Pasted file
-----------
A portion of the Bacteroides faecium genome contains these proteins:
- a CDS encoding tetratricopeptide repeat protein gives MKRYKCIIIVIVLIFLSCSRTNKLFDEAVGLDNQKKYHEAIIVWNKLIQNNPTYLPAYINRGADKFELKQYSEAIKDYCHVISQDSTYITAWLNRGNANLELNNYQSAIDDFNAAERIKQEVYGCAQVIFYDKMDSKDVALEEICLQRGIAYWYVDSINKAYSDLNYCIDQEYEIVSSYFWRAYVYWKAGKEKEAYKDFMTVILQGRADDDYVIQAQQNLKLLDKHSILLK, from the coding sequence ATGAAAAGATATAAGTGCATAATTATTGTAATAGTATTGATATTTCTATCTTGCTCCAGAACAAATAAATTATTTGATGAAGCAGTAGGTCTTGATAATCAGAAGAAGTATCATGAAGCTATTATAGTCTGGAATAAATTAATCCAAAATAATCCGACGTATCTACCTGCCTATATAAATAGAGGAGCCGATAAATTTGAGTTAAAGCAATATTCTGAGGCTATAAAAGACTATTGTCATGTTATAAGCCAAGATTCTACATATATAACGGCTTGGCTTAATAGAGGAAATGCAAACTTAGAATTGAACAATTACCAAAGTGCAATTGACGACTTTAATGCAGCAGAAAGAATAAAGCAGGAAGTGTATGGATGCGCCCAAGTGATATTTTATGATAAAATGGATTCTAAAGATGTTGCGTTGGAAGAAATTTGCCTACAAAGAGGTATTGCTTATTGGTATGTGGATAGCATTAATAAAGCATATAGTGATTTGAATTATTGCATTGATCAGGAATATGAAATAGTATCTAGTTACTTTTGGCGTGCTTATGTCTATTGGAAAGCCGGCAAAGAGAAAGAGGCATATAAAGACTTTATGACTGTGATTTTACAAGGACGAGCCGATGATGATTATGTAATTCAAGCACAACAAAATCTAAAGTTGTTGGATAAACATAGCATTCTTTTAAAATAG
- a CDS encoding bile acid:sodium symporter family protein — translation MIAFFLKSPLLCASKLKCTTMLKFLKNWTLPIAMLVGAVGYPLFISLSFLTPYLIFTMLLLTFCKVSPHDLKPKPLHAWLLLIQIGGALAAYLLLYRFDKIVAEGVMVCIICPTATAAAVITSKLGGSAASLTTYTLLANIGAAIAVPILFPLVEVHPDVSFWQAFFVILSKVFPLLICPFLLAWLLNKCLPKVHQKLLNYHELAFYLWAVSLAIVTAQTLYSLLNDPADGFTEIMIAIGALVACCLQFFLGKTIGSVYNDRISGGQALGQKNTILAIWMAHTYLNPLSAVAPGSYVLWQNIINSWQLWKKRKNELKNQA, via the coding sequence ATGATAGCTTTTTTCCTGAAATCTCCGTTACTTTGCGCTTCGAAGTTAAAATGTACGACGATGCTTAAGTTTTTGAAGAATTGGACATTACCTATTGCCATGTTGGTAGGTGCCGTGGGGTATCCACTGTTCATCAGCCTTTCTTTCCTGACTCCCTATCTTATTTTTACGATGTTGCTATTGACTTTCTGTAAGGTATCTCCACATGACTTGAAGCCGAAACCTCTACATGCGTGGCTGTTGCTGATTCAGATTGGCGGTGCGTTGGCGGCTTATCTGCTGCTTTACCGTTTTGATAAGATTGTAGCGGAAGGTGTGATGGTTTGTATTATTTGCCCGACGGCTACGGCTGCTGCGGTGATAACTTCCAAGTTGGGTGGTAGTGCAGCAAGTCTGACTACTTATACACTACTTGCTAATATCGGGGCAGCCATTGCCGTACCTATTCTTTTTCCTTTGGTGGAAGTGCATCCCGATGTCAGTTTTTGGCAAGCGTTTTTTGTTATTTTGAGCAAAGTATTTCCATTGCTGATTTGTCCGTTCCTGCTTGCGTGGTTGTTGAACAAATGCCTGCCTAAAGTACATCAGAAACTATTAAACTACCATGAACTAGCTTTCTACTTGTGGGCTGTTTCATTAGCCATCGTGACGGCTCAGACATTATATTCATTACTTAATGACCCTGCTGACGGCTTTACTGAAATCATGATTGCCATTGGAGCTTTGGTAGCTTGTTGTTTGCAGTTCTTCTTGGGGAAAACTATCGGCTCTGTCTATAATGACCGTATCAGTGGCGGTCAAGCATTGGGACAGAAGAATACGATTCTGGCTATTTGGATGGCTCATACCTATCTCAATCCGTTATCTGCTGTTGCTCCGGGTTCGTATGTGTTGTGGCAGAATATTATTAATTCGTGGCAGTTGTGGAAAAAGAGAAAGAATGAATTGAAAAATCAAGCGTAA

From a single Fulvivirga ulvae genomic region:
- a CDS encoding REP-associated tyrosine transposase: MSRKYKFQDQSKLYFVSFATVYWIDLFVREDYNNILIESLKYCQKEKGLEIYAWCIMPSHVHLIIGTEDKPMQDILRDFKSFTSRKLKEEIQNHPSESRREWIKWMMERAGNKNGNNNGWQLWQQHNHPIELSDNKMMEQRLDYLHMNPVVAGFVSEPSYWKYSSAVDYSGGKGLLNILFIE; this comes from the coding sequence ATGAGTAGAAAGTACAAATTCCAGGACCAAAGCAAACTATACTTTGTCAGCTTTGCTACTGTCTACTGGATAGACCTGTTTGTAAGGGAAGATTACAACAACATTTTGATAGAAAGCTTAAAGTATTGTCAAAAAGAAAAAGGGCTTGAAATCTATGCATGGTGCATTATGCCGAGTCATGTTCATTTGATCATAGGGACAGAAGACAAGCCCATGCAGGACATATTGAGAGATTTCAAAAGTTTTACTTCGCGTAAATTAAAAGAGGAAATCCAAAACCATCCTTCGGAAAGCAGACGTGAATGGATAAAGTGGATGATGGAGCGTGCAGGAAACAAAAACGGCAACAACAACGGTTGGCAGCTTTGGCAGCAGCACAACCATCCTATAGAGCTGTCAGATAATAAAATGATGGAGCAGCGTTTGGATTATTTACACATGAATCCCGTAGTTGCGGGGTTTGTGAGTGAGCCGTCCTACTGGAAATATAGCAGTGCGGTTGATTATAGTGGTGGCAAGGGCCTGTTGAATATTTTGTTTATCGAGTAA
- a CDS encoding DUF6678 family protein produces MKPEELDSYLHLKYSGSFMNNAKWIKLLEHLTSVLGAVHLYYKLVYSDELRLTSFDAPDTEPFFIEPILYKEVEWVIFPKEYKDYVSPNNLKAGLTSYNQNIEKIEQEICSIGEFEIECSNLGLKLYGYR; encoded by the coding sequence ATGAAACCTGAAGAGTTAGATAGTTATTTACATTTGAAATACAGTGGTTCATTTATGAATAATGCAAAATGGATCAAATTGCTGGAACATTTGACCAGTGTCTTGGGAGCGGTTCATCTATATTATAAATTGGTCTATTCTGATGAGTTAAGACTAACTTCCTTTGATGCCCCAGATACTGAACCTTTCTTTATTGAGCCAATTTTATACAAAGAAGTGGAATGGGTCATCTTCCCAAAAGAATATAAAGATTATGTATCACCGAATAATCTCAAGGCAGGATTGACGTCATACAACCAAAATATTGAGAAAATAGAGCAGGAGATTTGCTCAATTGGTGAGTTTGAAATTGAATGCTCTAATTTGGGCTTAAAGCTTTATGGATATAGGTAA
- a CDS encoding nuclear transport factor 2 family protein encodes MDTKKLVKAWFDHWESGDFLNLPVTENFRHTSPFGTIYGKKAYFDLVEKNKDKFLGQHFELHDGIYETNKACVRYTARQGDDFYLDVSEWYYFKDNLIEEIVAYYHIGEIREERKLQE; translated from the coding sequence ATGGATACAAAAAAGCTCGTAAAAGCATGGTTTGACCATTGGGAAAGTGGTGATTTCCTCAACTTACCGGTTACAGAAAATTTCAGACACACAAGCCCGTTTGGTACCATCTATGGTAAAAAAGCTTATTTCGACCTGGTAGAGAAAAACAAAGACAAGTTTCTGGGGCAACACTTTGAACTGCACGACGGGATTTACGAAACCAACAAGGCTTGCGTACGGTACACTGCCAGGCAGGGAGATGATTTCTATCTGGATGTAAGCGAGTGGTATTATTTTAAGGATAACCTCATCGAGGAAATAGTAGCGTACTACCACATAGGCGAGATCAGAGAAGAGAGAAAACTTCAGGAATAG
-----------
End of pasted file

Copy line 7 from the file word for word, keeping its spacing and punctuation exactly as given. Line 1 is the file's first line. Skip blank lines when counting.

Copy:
- a CDS encoding nuclear transport factor 2 family protein encodes MDTKKLVKAWFDHWESGDFLNLPVTENFRHTSPFGTIYGKKAYFDLVEKNKDKFLGQHFELHDGIYETNKACVRYTARQGDDFYLDVSEWYYFKDNLIEEIVAYYHIGEIREERKLQE; translated from the coding sequence ATGGATACAAAAAAGCTCGTAAAAGCATGGTTTGACCATTGGGAAAGTGGTGATTTCCTCAACTTACCGGTTACAGAAAATTTCAGACACACAAGCCCGTTTGGTACCATCTATGGTAAAAAAGCTTATTTCGACCTGGTAGAGAAAAACAAAGACAAGTTTCTGGGGCAACACTTTGAACTGCACGACGGGATTTACGAAACCAACAAGGCTTGCGTACGGTACACTGCCAGGCAGGGAGATGATTTCTATCTGGATGTAAGCGAGTGGTATTATTTTAAGGATAACCTCATCGAGGAAATAGTAGCGTACTACCACATAGGCGAGATCAGAGAAGAGAGAAAACTTCAGGAATAG